Gastronomy Kitchen Experimenter

Fluffy Japanese Cheesecake Recipe

pretty japanese cheesecake
Our first dips in baking that picture-perfect fluffy Japanese cheesecake we saw on Tasty! Read on to find out what went wrong with THIS!

Greeting the year with one of our baking attempts from late last year! Hope 2018 has started on a deliciously good note for everyone :) Else, some light and fluffy Japanese cheesecake would surely put some smiles and sugar on your lips :D

First up, sharing this easy cheesecake recipe we tried at home after salivating over those Tasty and BuzzFeed food videos. I’d say, the cakes turned out to be a cross between chiffon cake and souffle. It uses loads of eggs, but if you’re looking for a healthier cake recipe, check out this Matcha Adzuki Yogurt Butter Cake!

To be honest, our first attempt didn’t yield a cottony soft and fluffy Japanese Cheesecake, so K decided to try again when we had guinea pigs friends come over. So glad they loved it (or maybe they were being polite. HA! But the 4 kids asked for seconds *ahem* kids don’t lie, right? :p )

Okay, without further ado, here’s sharing the simple cheesecake recipe, led by Head Baker K:

Fluffy Japanese Cheesecake Recipe

Adapted from Tasty


⅔ cup milk

4 oz cream cheese

7 tablespoons butter

8 eggs, yolk

¼ cup flour

¼ cup cornstarch

13 large egg whites

½ cup granulated sugar (adjusted amount of sugar)

Parchment paper

Strawberries, blueberries or any other fruit as desired (for decor)

Icing sugar (for decor)


  1. Preheat oven to 160°C.
  2. In a small pot over medium heat, whisk the milk, cream cheese, and butter until smooth. Remove from heat and cool.
  3. In a large bowl, whisk the egg yolks until smooth, then slowly drizzle in the cream mixture, stirring until evenly combined.
  4. Sift in the flour and the cornstarch, whisking to make sure there are no lumps.
    Baking cheesecake at home
    Compare this photo with the first one: did you notice that agar-agar lookalike base and the previous cake didn’t rise as much? So this was our second attempt to perfect the soft Japanese cheesecake! Ain’t the prettiest photo of it, but the texture was SPOT ON!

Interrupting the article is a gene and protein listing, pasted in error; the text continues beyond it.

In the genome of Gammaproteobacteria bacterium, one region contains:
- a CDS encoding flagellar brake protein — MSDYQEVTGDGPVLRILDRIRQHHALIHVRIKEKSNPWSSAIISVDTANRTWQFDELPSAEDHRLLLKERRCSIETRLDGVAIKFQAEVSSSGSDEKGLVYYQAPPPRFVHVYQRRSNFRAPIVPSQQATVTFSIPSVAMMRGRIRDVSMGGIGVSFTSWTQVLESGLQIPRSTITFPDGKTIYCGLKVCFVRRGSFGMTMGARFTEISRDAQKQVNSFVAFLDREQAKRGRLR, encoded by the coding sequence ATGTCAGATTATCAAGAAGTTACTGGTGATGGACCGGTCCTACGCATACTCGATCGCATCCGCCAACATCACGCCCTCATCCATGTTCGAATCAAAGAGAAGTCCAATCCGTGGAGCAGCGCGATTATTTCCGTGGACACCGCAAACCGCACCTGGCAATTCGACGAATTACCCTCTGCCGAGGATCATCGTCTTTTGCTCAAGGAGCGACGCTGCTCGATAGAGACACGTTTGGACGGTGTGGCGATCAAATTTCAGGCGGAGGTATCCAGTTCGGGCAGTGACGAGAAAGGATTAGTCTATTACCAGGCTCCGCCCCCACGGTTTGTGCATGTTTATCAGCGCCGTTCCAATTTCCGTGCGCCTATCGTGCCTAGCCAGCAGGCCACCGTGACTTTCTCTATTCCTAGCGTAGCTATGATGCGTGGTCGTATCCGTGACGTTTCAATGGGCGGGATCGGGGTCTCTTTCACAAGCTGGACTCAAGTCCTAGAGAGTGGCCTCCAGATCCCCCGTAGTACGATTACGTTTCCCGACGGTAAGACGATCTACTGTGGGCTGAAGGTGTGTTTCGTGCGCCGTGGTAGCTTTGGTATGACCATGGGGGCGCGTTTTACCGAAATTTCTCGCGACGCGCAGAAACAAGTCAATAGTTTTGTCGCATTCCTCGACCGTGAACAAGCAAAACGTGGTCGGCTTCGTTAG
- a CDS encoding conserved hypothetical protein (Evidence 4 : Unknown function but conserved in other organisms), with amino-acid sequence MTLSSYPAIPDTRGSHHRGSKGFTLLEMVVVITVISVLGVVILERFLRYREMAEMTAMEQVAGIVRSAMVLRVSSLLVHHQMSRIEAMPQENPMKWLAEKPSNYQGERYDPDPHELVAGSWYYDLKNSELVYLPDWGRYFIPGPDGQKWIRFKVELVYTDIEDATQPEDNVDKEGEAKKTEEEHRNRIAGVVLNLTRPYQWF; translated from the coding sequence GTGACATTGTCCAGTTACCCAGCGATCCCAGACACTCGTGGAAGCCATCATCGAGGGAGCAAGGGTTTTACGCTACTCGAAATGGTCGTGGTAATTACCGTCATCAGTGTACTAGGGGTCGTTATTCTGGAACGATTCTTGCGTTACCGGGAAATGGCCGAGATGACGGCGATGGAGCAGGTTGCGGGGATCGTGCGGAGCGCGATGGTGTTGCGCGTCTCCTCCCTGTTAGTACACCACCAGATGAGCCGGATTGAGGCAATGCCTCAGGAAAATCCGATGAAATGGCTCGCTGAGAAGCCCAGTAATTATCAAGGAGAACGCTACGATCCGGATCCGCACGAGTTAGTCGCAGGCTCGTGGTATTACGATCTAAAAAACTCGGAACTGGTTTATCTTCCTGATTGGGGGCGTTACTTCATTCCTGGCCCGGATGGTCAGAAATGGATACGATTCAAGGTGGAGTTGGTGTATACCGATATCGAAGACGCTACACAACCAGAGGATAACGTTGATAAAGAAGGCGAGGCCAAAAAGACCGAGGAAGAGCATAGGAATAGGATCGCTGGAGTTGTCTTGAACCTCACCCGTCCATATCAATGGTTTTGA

5. In another large bowl, beat the egg whites with a hand mixer until you see soft peaks when lifting the mixer up from the egg whites. Gradually add the sugar while continuing to beat until you see hard peaks when lifting the mixer up.
  6. Take about ¼ of the egg whites and fold them into the egg yolk mixture, then repeat with the remaining egg whites until the batter is evenly combined.
  7. Place a 4-inch parchment paper strip around the edge of a 9×3-inch (23 cm) cake pan that is already lined with parchment at the bottom. If you are using a springform pan, make sure to wrap the bottom and sides completely in foil, twice, to prevent any leakage. Pour the batter into the parchment-lined pan and shake to release any large air bubbles.
  8. Place the filled pan into a larger baking pan or dish lined with 2 paper towels at the bottom. The paper towels ensure that the heat is distributed evenly along the bottom of the pan. Fill the larger pan about 1-inch with hot water.
    baked cheesecake in oven
    Yup, you’ll need 2 baking tins for this recipe. And it does look like we’re steaming that cheesecake, right? :P
  9. Bake for 25 minutes, then reduce the heat to 280°F (135°C), and bake for another 55 minutes, until the cake has risen to almost double its height.
  10. Remove from oven, and carefully, invert the cake onto your dominant hand and peel off the paper. Be extremely careful, the cake will be hot. You can also invert the cake onto a plate, but this will cause the cake to deflate more.
Baked Japanese cheesecake with blueberries
Simple and delicate cheesecake – just like how the Japanese love the simplicity of things. The prepration wasn’t that simple though, I must say!

To decorate

Sprinkle the top of the cake with icing sugar, slice, and serve with fruit and tea/coffee!

Decorate cheesecake with icing sugar
Fruits and decoration would easily cover up those toothpick traces :P Still, great teamwork with you my dear hubby! Shall we bake more often? :P


  • Clearly, you will need loads of eggs. Just be sure to use the right ones – as bold for easy reference in the above steps.
  • For Step 2, I’ve highlighted the use of heat because we missed that during our first attempt of the Japanese cheesecake. So do make sure you follow the recipe to a T! :P
  • During baking, the cheesecake will rise to double its height so do not be alarmed!
  • To decorate with icing sugar, allow cake to cool before doing so. Feel free to add other fruits or enjoy the cheesecake as it is :)

Are you a fan of cheesecakes too? Give this Japanese cheesecake recipe a shot, and share with us your experience!

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